What did you work on in Wassaic?
Primarily, I was making paintings and doing some screenprinting, and the works that I was making were really based on these books I was reading. One book was All About Love: New Visions by bell hooks. The other book is called My Grandmother's Hands: Racialized Trauma and the Pathways to Mending our Hearts and Bodies, and that’s by Resmaa Menakem.
The first week, things got kind of crazy for me because my materials were lost and my phone stopped working. I was just trying to get adjusted into the space and figure out what I was going to create. I had some ideas. Usually, I work within systems: I take time trying to take apart a system, to understand it, and to define it within the ways that work with my identity. So while there, while reading these two books, I was analyzing ideas of trauma and ideas of love, and ideas of how love can be transmitted through trauma — but also understanding how society idealizes this ambiguous system of love and trauma.
Can you talk a little bit about how that came through in the paintings/screenprints you were making?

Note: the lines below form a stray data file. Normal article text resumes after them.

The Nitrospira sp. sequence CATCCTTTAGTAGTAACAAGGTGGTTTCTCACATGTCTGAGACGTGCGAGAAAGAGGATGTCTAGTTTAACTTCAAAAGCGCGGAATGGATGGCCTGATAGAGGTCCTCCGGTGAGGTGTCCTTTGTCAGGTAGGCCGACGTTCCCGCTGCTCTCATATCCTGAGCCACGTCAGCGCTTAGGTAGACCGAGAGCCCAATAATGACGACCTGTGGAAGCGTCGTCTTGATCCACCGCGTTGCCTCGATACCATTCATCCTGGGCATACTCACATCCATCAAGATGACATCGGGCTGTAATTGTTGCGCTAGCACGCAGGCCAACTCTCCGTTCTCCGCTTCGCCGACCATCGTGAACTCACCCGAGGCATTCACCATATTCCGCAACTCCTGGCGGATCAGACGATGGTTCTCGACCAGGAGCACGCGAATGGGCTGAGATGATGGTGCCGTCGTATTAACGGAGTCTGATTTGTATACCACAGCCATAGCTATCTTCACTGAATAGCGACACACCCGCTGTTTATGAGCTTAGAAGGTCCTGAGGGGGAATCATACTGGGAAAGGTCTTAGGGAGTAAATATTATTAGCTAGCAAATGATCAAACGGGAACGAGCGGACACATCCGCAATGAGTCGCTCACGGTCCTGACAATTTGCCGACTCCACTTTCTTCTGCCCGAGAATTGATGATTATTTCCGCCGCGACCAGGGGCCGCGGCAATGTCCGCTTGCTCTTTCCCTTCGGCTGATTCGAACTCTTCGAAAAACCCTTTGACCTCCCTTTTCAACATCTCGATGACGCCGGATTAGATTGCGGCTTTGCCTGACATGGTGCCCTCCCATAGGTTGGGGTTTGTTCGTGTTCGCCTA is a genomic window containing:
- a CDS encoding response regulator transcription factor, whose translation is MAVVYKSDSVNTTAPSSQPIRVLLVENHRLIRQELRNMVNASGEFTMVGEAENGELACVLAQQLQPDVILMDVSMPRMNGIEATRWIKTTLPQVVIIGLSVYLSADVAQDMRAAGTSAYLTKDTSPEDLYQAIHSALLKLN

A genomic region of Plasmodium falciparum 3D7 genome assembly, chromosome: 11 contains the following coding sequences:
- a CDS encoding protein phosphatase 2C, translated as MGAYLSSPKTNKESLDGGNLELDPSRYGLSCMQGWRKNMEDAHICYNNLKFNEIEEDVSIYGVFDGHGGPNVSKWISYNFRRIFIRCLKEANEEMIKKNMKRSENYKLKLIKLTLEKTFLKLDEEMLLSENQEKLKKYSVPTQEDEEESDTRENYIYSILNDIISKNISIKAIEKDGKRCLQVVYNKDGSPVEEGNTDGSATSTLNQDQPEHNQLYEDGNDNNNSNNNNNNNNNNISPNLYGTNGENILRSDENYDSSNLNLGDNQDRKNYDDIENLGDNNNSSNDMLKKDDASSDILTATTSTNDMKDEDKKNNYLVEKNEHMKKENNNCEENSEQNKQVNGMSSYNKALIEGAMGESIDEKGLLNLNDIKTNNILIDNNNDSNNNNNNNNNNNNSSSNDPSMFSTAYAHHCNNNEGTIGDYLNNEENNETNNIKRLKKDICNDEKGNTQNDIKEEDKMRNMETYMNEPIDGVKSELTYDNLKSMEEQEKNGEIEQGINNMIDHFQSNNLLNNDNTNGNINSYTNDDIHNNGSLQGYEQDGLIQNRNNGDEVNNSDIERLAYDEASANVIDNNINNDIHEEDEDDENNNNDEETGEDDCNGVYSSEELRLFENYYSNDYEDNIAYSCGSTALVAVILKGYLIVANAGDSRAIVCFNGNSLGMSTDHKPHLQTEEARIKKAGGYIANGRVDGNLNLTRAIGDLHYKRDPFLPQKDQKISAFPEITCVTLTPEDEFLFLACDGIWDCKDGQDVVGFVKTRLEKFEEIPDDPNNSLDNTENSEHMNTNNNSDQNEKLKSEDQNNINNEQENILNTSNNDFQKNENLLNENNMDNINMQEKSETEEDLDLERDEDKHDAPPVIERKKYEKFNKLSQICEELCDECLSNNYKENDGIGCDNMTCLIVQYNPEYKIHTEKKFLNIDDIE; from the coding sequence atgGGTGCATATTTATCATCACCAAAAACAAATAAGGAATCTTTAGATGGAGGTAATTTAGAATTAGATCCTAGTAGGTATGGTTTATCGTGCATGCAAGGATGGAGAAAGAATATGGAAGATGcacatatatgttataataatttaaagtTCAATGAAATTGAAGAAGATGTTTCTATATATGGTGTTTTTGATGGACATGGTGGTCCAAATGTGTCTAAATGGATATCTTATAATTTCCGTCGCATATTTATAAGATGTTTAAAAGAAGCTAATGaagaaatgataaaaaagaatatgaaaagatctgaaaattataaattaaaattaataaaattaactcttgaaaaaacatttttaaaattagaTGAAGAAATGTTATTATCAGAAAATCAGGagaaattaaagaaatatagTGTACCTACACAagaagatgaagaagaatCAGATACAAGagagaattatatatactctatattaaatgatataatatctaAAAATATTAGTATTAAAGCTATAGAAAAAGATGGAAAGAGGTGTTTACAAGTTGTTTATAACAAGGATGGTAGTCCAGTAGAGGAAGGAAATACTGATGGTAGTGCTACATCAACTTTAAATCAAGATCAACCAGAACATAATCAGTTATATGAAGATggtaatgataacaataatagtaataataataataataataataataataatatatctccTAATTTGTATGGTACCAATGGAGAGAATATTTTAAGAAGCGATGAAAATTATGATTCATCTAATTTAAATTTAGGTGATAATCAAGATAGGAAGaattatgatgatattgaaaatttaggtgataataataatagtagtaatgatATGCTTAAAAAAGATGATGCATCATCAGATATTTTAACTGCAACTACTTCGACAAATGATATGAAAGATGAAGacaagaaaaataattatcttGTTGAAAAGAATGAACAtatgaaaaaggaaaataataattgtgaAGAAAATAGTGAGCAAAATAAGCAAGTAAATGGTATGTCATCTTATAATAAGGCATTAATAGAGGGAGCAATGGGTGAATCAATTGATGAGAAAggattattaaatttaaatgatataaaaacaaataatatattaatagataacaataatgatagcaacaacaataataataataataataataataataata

One painting, I started it on found objects because my materials did not come. I started working with a towel I brought that happened to be from a fair in Virginia — it worked within the realm of the book that I was reading about racialized trauma, in the sense that the first slave ship that actually came over to America was docked in Virginia. To me, it was a very crazy coincidence that I happened to have this towel in my bag. With that, I started doing some research — looking up how we deal with trauma, how our brains work, how trauma lives within our body, and how it’s passed down even through DNA. One instance I found was that, people of color, they would clap or sing songs as a means of handling traumatic experience, so I made some screens with hands clapping. I also found different symbols within Native American culture that were representative of a renewing type of idea and protection, so I started to add those symbols onto this towel as well.